Revealed: Police chief Ashton says roadside police had access to Bourke St terrorist’s counter-terrorism ‘red flags’
It’s been confirmed there would have been a red flag on this year’s Bourke Street terrorist when he was pulled over for traffic offences and granted bail.
Last week, the Attorney General Martin Pakula insisted crucial information about Hassan Khalif Shire Ali was not passed onto police.
In that scenario, the officers who pulled him over for traffic offences long before the Bourke Street terror attack on November 9 simply weren’t to know of Shire Ali’s circumstances.
“For example, the fact that his passport had been cancelled had not been conveyed to Victoria Police,” Mr Pakula said at the time.
But today, Chief Commissioner Graham Ashton told Neil Mitchell that information would have been available when police accessed the LEAP database.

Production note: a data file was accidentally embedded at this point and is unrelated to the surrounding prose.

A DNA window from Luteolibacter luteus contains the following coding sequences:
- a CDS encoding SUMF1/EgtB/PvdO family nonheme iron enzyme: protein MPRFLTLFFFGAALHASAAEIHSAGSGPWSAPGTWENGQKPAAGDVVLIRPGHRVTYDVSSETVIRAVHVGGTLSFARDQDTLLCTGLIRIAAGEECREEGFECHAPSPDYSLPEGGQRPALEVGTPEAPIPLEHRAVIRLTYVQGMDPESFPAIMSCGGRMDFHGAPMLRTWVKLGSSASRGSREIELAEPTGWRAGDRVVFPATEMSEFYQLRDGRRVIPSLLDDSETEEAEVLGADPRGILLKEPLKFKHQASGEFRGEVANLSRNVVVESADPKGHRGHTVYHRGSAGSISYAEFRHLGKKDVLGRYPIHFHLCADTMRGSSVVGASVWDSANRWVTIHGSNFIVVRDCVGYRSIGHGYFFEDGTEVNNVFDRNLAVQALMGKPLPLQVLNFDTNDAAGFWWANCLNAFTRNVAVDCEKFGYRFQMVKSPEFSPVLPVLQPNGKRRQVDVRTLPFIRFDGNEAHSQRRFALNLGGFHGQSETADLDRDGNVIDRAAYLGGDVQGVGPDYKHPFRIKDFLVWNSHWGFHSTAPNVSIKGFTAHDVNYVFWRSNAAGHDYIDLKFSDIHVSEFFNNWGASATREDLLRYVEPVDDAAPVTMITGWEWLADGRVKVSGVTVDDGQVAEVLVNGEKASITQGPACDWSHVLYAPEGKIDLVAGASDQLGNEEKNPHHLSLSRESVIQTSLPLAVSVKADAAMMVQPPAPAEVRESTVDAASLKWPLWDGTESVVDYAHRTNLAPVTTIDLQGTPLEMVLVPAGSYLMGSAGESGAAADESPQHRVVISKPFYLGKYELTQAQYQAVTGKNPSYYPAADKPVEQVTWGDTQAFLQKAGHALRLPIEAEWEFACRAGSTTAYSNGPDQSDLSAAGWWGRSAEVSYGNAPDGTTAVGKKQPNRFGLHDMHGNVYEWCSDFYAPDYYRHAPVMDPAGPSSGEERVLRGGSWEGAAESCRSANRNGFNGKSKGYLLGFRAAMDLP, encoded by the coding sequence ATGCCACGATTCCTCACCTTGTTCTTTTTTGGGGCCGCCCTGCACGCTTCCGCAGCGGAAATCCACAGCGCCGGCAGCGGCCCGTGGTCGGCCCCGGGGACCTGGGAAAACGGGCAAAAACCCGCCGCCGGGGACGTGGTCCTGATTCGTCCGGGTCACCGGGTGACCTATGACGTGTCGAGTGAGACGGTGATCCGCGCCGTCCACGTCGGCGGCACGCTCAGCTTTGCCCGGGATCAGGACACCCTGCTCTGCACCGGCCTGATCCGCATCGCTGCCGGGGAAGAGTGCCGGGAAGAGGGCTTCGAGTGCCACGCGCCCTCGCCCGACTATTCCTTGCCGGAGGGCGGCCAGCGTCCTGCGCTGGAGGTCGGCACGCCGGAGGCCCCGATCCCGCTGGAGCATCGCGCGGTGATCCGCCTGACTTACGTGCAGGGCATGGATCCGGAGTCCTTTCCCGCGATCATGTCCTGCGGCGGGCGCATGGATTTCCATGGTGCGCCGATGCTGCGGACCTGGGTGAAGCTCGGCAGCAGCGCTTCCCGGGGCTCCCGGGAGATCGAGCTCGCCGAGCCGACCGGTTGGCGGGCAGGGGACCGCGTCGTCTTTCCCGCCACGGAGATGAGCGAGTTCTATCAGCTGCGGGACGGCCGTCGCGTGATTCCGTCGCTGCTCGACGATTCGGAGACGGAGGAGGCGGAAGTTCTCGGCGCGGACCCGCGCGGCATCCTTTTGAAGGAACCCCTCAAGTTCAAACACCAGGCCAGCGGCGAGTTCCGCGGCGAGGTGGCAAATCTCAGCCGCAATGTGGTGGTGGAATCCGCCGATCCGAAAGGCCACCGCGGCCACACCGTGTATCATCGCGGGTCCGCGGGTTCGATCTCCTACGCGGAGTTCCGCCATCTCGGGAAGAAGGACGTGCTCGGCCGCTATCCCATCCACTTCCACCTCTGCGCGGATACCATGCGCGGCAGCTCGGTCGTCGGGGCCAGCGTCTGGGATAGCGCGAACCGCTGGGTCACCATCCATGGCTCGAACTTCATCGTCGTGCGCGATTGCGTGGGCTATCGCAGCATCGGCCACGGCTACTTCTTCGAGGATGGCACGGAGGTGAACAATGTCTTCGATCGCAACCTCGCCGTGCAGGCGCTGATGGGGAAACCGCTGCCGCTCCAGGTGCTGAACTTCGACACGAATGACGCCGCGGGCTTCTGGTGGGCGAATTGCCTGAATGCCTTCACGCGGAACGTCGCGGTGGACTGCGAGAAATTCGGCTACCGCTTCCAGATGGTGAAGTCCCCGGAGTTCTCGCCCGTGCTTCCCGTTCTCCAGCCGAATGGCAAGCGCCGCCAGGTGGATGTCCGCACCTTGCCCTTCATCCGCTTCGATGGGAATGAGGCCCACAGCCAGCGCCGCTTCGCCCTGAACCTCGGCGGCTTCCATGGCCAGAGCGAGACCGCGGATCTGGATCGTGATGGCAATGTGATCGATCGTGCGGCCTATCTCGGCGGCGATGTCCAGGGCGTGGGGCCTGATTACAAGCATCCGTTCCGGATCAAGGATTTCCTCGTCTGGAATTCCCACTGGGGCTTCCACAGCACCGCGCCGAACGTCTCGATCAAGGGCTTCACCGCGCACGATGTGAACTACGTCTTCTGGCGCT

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Well, this is interesting…
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“What comes up on the LEAP system is an alert flag,” Mr Ashton said.
“People who are subject of the counter-terrorism team’s interest, they put POI (person of interest) flags on LEAP.
“There would’ve been attention drawn to the POI for counter-terrorism.”
The fact that roadside police could access that information also casts doubt as to why Mr Ashton nor the government informed the public of Shire Ali’s bail and counter-terrorism record until it was exposed by a journalist one week later.
- RELATED: Chief Commissioner admits he avoided question about Bourke St terrorist’s bail on night of attack
However, Mr Ashton the officer made the right decision by granting Shire Ali roadside bail.
“If someone’s a person of interest, it just means they’re being investigated and it’s not a criminal offence, for example, that they can act on,” he said.
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